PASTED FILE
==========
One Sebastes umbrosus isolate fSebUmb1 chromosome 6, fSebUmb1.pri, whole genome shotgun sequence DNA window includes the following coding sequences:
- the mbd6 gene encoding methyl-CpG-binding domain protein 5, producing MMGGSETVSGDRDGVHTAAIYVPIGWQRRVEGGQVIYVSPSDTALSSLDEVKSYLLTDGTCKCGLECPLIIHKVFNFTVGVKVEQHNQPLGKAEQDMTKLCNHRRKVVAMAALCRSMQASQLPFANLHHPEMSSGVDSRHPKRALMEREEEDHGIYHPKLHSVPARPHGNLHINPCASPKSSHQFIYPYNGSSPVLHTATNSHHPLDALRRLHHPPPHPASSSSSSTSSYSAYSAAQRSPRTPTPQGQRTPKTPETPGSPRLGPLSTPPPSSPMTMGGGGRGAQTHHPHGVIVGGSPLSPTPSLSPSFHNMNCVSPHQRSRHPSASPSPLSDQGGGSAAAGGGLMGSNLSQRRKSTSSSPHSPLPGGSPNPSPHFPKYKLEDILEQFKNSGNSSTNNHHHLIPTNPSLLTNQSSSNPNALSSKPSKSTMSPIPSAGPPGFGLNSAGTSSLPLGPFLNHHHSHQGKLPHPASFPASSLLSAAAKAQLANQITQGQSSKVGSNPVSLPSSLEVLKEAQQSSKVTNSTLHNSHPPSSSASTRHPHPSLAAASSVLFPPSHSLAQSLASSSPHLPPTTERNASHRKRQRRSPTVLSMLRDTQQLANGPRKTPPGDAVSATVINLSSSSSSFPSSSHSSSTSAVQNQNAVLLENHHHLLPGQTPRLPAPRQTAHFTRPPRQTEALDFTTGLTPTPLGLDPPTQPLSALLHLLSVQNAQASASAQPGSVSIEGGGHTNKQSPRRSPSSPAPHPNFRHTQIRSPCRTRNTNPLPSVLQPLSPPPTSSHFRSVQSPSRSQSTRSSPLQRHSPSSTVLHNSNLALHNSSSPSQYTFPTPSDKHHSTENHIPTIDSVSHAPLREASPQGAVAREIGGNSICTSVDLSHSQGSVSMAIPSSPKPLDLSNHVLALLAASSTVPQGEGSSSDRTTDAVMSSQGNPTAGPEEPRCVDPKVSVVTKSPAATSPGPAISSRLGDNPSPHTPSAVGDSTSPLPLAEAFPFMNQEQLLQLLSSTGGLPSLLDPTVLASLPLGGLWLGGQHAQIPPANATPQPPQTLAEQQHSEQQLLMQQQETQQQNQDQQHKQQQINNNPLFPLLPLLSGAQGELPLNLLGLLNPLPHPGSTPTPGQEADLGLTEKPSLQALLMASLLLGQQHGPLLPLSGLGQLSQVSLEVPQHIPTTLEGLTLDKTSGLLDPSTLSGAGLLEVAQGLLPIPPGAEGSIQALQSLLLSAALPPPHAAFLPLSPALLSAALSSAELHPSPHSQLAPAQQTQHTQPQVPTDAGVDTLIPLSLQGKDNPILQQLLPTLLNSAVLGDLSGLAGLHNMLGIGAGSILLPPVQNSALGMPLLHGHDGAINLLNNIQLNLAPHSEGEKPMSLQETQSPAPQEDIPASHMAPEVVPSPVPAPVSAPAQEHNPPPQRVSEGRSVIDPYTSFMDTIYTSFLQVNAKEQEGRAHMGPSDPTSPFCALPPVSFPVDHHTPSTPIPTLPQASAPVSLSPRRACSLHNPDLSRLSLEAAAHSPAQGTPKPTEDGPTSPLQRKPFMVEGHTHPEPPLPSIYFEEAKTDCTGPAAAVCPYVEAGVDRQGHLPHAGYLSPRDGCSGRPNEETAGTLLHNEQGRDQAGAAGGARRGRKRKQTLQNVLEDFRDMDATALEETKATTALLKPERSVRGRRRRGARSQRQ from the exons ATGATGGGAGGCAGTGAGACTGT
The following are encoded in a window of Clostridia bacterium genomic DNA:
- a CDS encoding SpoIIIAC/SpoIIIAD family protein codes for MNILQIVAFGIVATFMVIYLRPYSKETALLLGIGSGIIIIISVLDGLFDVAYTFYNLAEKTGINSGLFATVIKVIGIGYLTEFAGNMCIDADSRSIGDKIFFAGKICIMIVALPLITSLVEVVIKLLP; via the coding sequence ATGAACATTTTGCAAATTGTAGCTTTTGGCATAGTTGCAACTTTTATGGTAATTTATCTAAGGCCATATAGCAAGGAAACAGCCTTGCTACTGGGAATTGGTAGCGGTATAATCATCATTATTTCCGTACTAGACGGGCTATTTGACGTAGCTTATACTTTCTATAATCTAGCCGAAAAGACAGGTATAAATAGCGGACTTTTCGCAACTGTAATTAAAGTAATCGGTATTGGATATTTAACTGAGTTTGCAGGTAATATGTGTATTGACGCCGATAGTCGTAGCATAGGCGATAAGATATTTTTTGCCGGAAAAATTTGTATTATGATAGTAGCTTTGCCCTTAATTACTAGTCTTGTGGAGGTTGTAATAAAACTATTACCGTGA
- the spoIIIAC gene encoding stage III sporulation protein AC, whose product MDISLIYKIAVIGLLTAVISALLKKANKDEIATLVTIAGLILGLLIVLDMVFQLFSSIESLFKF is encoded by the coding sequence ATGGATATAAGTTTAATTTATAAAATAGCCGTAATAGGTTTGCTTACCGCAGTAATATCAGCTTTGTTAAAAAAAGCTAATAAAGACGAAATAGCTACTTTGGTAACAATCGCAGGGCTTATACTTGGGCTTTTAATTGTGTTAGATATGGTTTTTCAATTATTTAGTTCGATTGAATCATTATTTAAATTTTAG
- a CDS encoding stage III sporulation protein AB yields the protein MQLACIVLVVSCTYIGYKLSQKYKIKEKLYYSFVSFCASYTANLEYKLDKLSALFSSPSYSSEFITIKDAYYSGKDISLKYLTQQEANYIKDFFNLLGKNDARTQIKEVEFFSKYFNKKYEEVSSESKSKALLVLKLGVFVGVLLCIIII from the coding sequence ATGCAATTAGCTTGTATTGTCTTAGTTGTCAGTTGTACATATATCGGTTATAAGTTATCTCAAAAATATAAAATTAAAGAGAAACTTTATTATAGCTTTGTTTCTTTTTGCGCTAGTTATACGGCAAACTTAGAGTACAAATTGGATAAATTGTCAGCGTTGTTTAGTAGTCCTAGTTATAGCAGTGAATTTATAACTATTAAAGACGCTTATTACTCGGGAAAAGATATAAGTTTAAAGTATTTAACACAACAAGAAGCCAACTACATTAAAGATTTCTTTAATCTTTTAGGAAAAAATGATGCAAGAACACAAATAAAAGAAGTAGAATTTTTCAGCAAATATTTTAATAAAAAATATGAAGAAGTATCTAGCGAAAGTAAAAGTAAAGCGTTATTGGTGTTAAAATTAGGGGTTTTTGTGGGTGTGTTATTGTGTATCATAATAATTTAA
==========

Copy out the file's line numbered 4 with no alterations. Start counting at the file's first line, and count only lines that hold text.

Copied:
- a CDS encoding SpoIIIAC/SpoIIIAD family protein codes for MNILQIVAFGIVATFMVIYLRPYSKETALLLGIGSGIIIIISVLDGLFDVAYTFYNLAEKTGINSGLFATVIKVIGIGYLTEFAGNMCIDADSRSIGDKIFFAGKICIMIVALPLITSLVEVVIKLLP; via the coding sequence ATGAACATTTTGCAAATTGTAGCTTTTGGCATAGTTGCAACTTTTATGGTAATTTATCTAAGGCCATATAGCAAGGAAACAGCCTTGCTACTGGGAATTGGTAGCGGTATAATCATCATTATTTCCGTACTAGACGGGCTATTTGACGTAGCTTATACTTTCTATAATCTAGCCGAAAAGACAGGTATAAATAGCGGACTTTTCGCAACTGTAATTAAAGTAATCGGTATTGGATATTTAACTGAGTTTGCAGGTAATATGTGTATTGACGCCGATAGTCGTAGCATAGGCGATAAGATATTTTTTGCCGGAAAAATTTGTATTATGATAGTAGCTTTGCCCTTAATTACTAGTCTTGTGGAGGTTGTAATAAAACTATTACCGTGA